Pete's twisted body is now a popular exhibit in the British Museum in London.blog-08111103lindowman What other secrets may Lindow Moss hold, I wonder?  One murderer confessed to killing his wife when a skull was found in 1983.  That skull was later found to be from a woman who had died around 500BC, in the Iron age!

I've gleaned this information from Tony Bowerman's excellent little book - Walks in Mysterious Cheshire and Wirral.  This book is no longer available from Amazon, so may soon be difficult to obtain - get it while you can!   More information on Lindow Man is available from the British Museum, and from Wikipedia, as well as from this 'Mummy Tombs' website.

Monday, 10 November 2008

Monday 10 November 2008 - A Trip to Southport

blog-08111004ainsdale
Today we had the pleasure of Tim and Kate's company at their home in Southport for an afternoon of photos from our Italian Border Route trip, and from the TGO Challenge, on which we walked with them this year from Newtonmore to the upper reaches of Glen Feshie. 

They are seasoned backpackers and have done 'The Challenge' ten times, so the slide show took a bit longer than usual as we tried to explain some of the intricacies and incidents of the Italian trip.

We did manage to find time to wander down to Ainsdale Sands (above), which Tim and Kate are lucky enough to have on their doorstep.

The Black-headed Gulls that have taken up residence on our local canal also proliferate in the coastal region of Southport.  Here they are lining up, readying themselves for target practice.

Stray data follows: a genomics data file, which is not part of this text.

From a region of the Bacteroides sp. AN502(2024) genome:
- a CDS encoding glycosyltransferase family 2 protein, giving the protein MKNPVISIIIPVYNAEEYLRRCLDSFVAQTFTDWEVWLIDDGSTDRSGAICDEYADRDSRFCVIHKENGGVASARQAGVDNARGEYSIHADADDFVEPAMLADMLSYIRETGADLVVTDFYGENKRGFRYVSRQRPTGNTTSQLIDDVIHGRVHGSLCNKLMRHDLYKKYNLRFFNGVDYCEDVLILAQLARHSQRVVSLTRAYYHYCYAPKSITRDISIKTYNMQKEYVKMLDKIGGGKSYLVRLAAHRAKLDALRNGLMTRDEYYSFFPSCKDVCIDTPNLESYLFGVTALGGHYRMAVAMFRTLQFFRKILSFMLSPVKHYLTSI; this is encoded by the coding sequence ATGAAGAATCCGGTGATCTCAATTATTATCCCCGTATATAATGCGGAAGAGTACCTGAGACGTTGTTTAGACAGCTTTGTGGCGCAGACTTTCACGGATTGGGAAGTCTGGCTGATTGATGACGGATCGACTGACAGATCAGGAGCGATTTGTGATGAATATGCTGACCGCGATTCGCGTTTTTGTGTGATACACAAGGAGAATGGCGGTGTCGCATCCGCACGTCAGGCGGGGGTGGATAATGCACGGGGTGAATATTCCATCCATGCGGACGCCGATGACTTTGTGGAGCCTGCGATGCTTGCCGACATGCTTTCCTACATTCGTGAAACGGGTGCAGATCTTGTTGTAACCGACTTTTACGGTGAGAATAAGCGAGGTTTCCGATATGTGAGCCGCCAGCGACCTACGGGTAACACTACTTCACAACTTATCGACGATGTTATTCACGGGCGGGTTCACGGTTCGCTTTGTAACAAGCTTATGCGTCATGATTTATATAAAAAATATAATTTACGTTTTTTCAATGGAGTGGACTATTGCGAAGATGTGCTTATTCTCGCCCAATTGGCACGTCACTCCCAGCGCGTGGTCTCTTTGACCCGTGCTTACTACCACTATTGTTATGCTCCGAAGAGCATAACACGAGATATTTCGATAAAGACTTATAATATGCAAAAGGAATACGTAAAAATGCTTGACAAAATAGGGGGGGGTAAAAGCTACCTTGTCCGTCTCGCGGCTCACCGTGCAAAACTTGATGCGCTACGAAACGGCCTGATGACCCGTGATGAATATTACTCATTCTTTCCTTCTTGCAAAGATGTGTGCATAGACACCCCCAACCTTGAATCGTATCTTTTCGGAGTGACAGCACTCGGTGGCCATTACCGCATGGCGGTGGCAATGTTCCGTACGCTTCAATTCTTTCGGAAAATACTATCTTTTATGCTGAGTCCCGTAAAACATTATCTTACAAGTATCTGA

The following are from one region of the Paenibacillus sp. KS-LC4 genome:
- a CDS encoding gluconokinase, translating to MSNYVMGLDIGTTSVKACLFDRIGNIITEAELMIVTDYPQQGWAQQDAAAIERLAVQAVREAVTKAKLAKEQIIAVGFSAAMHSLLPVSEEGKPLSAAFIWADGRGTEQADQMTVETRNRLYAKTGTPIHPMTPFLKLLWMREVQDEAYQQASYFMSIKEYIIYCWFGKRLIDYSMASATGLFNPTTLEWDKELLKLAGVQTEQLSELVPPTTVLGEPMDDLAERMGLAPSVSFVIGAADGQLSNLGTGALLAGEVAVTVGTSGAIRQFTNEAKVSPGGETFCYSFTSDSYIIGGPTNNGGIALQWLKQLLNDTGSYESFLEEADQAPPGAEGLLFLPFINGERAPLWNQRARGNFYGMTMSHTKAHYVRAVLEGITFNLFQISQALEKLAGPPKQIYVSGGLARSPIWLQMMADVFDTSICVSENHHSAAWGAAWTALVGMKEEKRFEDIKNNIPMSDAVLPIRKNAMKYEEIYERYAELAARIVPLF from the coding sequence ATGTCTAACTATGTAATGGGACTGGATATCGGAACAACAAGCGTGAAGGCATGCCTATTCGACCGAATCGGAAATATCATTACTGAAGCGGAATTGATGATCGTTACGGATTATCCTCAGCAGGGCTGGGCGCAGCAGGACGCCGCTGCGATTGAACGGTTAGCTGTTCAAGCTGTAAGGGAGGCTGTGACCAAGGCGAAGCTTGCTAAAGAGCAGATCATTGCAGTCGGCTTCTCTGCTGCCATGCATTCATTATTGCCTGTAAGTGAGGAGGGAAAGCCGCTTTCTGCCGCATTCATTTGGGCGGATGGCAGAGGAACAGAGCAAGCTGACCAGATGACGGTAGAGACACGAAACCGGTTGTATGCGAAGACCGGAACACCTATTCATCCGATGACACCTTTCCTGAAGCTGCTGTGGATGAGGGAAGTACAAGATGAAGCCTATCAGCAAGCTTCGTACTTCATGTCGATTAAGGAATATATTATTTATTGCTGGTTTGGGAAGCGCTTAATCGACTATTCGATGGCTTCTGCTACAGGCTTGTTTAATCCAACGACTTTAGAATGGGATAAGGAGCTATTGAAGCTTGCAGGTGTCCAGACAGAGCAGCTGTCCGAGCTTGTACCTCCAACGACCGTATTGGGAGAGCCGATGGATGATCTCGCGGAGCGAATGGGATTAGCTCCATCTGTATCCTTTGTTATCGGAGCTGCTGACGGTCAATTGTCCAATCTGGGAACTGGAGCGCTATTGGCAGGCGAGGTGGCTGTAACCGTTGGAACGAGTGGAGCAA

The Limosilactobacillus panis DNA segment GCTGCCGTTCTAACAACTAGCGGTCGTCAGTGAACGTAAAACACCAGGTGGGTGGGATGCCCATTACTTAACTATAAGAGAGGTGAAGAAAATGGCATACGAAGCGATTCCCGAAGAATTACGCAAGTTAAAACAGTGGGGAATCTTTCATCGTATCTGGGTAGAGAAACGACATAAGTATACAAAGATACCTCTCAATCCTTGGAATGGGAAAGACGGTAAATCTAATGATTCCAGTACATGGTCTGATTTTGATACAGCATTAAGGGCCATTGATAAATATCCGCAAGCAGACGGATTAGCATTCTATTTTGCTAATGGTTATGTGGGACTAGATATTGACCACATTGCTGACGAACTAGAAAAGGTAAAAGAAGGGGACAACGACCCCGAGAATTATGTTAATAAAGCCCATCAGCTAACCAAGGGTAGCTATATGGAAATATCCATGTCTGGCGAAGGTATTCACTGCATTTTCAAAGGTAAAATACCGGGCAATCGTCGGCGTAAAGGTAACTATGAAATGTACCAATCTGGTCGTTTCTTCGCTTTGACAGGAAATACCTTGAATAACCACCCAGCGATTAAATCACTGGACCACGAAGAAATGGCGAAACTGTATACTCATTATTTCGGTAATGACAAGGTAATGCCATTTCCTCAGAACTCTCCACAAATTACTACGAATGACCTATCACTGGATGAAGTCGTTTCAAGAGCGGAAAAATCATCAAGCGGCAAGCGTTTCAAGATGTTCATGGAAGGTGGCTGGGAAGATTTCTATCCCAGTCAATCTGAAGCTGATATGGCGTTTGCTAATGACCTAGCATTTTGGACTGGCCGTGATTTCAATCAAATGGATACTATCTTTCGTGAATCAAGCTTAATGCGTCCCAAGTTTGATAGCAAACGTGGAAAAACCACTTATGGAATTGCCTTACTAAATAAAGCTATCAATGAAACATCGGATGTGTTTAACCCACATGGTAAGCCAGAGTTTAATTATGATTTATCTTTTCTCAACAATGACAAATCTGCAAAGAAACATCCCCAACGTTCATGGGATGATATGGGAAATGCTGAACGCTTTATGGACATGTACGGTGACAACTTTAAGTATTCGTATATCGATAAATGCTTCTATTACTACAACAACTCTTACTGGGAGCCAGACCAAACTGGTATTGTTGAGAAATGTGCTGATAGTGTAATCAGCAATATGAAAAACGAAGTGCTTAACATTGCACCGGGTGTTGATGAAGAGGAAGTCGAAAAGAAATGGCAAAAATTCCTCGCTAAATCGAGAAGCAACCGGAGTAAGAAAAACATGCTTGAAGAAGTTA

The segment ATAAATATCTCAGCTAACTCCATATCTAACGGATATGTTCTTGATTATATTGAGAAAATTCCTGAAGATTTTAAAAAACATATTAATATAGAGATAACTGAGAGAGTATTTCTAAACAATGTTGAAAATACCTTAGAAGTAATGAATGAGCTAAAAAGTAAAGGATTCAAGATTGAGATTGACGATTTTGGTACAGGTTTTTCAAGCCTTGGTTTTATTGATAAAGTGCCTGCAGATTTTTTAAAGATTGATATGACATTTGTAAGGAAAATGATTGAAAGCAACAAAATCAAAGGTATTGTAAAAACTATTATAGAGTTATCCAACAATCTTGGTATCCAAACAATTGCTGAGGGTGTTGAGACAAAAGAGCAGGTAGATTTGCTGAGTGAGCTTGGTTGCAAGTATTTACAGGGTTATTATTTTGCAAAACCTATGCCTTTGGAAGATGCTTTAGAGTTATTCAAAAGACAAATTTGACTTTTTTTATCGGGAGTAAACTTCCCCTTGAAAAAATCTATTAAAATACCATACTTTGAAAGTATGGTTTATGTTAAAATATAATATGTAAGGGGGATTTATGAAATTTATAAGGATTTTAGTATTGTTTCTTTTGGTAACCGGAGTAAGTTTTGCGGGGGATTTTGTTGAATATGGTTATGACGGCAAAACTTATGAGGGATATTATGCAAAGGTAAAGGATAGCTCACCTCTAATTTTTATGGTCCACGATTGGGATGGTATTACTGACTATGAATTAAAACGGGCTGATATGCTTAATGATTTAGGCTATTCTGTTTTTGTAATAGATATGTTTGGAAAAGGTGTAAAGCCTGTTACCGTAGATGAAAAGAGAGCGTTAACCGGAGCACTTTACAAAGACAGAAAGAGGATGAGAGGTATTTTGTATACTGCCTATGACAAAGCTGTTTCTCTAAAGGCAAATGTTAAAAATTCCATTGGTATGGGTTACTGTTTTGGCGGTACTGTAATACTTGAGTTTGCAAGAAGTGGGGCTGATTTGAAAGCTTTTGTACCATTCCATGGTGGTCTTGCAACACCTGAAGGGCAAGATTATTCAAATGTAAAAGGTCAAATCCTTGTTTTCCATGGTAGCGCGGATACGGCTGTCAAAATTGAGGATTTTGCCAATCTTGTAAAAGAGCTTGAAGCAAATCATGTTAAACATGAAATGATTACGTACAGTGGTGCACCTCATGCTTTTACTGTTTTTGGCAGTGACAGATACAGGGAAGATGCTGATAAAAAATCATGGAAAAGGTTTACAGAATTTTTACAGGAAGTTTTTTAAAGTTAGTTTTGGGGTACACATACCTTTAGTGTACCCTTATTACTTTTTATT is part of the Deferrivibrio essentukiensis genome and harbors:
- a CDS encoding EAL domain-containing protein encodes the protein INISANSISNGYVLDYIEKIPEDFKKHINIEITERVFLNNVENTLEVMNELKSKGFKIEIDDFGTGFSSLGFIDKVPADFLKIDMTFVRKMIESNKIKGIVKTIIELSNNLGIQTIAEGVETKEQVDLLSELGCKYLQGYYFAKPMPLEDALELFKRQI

blog-08111001gulls

There were lots of Coots and Tufted Ducks on the pond behind the sands, mostly looking very lazy and well nourished.

blog-08111002coot blog-08111003tuftedduck 
Thank you, Tim and Kate, for an excellent lunch and a most enjoyable afternoon.

Sunday, 9 November 2008

Saturday 8 November 2008 - Ellie and Jason get married

An enjoyable day was had by all, at Sandhole Oak Barn, near Congleton.  This was the (really excellent) venue for my niece Ellie's wedding.blog-08110801ellie

There was a hyperactive man taking lots of photos, so we didn't try to compete with him, but here's a glimpse of some of the 'usual suspects'.

blog-08110802group

And this picture shows Ellie and Jason cutting into the results of our chemistry experiment with the slurry we had concocted at the time of the last posting.

blog-08110803cake

The weather stayed fair for them, and they probably don't care much about today's inclemency, as they set off at 6 am (ugh) this morning to join the Trans Siberian Express on the first leg of a round the world trip which is planned to take a whole year.

We wish them a wonderful life together and a very happy year that really does put our own pathetic efforts at travelling into perspective!

Meanwhile, today (Sunday) I managed a pleasant bike ride before the worst of the rain arrived, but the towpath was muddy and 'she who must be obeyed' insisted on hosing me down before I was allowed back into the house!  I'm sparing you, dear reader, from any grey canalscapes that I may have been able to capture through the gloom of the November afternoon.

I'm becoming increasingly conscious of the 'lack of depth' to my postings compared with some of the other outdoors bloggers, but notwithstanding that I have today gained a fifth 'follower', Ron Bloomquist, who writes an entertaining blog - Walking Fort Bragg.  Hello Ron, I hope you will enjoy following the (mainly) outdoor activities, and hopefully the occasional pleasing image, from this layabout based in the north west of England.